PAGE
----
Since I wasn’t actually living with anyone who’d been diagnosed, I really wasn’t aware of the whole gamut of symptoms, especially those exhibited by high-functioning adults. Then I got married, to an old boyfriend who had long since moved to another state. Our last round of dating was long-distance. We never lived together before we married. (Yeah, I’m that Catholic.)
I’d always known he was different, but then so was I. Why else would we both be nearly middle-aged and still single (besides the whole Catholic thing)? After months of pure agony in the new marriage, I was still wondering what was wrong with him. The marriage counselor said it was prolonged depression left over from a traumatic youth. But how could that make a person eat the exact same meal every single day? How could that make a person utter the exact same phrase every morning (I’m not talking about “Good morning”)? How could that make a person live in a state of squalid clutter? How could that make a person remember minute details from months or years past? How could that make a person go into a giant funk when it was time to go somewhere ostensibly pleasant, like on a vacation or a visit to relatives for a holiday?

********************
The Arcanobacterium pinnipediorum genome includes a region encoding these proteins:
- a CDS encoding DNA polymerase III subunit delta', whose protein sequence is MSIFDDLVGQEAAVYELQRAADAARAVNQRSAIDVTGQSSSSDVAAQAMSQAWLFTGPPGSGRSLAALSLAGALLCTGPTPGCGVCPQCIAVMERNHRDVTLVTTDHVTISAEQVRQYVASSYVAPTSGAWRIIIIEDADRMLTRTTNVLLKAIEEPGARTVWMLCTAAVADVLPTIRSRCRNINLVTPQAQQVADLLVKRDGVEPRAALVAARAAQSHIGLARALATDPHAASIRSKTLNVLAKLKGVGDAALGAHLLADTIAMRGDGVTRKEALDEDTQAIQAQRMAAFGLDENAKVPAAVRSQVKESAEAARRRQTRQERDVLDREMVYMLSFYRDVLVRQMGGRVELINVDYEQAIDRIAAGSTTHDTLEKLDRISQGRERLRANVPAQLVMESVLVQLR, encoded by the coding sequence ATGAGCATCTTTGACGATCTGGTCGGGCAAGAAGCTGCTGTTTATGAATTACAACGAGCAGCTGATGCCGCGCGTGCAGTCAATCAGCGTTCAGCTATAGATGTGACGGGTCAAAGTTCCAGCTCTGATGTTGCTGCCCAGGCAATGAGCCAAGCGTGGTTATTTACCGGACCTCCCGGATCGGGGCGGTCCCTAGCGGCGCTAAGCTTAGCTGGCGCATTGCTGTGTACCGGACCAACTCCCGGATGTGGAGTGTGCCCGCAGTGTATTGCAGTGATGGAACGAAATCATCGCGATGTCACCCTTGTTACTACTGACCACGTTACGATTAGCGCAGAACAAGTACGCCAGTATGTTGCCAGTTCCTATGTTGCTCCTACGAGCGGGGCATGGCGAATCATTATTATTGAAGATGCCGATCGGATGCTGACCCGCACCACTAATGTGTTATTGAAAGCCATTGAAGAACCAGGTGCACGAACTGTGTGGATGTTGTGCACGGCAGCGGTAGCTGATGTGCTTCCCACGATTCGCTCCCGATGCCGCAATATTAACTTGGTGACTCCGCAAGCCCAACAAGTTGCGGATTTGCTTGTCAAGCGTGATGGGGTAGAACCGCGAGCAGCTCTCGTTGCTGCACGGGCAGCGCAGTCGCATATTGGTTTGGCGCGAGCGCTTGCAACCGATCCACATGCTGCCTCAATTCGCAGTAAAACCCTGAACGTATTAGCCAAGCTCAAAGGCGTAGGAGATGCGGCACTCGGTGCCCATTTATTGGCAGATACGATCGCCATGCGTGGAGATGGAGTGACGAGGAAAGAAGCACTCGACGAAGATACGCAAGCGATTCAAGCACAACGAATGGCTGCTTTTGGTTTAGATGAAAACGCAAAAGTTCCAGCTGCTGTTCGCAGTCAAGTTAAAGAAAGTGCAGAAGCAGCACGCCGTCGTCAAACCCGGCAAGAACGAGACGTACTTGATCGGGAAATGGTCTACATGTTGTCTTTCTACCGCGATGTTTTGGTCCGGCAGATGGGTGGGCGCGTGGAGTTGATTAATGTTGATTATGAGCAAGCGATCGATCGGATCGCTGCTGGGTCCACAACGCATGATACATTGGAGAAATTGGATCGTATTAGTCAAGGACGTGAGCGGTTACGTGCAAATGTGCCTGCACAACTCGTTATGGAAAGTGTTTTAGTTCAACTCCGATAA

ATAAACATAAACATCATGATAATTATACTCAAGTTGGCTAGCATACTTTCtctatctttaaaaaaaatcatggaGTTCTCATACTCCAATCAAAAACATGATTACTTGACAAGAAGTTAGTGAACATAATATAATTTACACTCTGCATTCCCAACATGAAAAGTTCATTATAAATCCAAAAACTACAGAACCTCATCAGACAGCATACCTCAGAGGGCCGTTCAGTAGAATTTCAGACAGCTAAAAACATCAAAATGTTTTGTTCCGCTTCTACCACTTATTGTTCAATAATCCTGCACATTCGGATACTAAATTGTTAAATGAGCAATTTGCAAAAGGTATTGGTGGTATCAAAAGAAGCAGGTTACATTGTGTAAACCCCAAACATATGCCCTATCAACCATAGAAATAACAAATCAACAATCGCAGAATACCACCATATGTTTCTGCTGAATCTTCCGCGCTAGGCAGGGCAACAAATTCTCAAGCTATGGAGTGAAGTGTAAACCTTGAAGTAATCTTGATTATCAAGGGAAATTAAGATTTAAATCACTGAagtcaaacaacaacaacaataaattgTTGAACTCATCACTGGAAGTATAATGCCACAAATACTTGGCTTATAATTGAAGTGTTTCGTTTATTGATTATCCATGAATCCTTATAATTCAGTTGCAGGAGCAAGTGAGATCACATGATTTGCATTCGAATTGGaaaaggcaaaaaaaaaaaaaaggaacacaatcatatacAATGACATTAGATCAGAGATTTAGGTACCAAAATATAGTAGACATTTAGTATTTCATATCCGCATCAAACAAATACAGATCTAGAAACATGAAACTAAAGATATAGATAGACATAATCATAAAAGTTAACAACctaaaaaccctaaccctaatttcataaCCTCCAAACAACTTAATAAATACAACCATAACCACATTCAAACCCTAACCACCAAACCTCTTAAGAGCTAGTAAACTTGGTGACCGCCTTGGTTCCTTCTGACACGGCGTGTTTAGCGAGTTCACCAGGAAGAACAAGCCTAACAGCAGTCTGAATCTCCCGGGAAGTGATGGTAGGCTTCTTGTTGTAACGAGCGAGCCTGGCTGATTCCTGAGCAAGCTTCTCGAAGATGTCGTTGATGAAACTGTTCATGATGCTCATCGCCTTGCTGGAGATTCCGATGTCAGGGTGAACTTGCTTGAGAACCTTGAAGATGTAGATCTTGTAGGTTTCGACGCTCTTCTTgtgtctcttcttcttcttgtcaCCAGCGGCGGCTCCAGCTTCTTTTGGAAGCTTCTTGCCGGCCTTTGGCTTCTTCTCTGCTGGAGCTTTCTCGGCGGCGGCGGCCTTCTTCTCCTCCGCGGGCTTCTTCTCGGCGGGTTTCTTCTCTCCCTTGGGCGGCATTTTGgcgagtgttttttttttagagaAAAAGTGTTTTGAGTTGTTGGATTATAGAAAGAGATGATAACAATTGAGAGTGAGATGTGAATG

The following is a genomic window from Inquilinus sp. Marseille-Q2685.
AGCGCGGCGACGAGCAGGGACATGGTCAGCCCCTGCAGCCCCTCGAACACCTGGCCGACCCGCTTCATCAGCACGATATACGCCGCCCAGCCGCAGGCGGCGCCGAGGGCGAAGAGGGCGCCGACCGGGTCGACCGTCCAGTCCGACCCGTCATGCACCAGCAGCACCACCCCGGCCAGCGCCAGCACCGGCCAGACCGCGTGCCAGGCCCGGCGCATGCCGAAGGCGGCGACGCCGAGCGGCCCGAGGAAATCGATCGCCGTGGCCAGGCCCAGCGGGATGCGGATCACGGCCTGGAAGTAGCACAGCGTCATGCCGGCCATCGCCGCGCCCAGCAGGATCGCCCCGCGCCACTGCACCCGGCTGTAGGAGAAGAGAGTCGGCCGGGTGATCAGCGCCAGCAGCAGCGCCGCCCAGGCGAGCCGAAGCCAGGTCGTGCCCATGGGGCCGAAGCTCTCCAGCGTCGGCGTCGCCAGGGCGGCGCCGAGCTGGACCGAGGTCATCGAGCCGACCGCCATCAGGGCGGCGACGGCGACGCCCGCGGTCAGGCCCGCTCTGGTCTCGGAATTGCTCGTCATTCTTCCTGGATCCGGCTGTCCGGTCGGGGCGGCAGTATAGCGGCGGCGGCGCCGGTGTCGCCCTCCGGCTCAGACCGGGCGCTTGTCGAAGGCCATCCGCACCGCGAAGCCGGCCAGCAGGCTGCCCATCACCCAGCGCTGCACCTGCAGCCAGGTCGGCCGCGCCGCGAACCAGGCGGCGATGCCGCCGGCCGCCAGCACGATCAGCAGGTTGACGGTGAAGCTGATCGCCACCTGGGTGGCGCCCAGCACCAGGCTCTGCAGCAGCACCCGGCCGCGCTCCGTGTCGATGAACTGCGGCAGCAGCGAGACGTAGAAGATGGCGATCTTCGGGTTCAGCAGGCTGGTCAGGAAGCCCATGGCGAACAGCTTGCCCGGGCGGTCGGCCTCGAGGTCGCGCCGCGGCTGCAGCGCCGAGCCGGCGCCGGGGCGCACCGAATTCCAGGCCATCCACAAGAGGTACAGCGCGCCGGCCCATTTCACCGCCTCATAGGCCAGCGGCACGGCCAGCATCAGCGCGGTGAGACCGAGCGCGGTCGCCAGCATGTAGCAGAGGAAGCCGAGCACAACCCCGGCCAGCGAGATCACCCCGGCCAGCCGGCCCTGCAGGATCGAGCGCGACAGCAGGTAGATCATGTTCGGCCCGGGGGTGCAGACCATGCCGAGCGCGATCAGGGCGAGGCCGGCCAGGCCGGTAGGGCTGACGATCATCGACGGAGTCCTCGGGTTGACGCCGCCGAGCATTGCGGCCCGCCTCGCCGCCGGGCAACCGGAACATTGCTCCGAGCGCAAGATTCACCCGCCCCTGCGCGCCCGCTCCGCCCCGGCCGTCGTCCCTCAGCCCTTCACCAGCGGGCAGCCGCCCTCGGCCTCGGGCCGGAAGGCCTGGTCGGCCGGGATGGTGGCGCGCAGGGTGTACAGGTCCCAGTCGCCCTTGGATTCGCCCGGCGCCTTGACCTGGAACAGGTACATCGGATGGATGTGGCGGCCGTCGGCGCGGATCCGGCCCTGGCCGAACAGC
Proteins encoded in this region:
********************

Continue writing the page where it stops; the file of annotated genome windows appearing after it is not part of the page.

I finally got brave enough to suggest that perhaps depression wasn’t the only factor inhibiting his happiness. When I dared suggest Asperger’s, the words were met with a familiar roll of the eyes and snort of derision—and later on, a recitation of my own quirks.
Would a normal person shout curses and grumble audibly and repeatedly at an inanimate object (hardware, software, etc.)? What about being startled by loud sounds? Or insisting on eating at local restaurants in a regular sequence instead of repeatedly at the same place week after week? And what about feeling anxiety in crowds? Or finding particular voices, songs, or actors to be incredibly obnoxious and irritating? Or preferring to work alone and having to force herself to go outside after a long winter?
Who has Asperger’s syndrome here? At this point, it doesn’t really matter.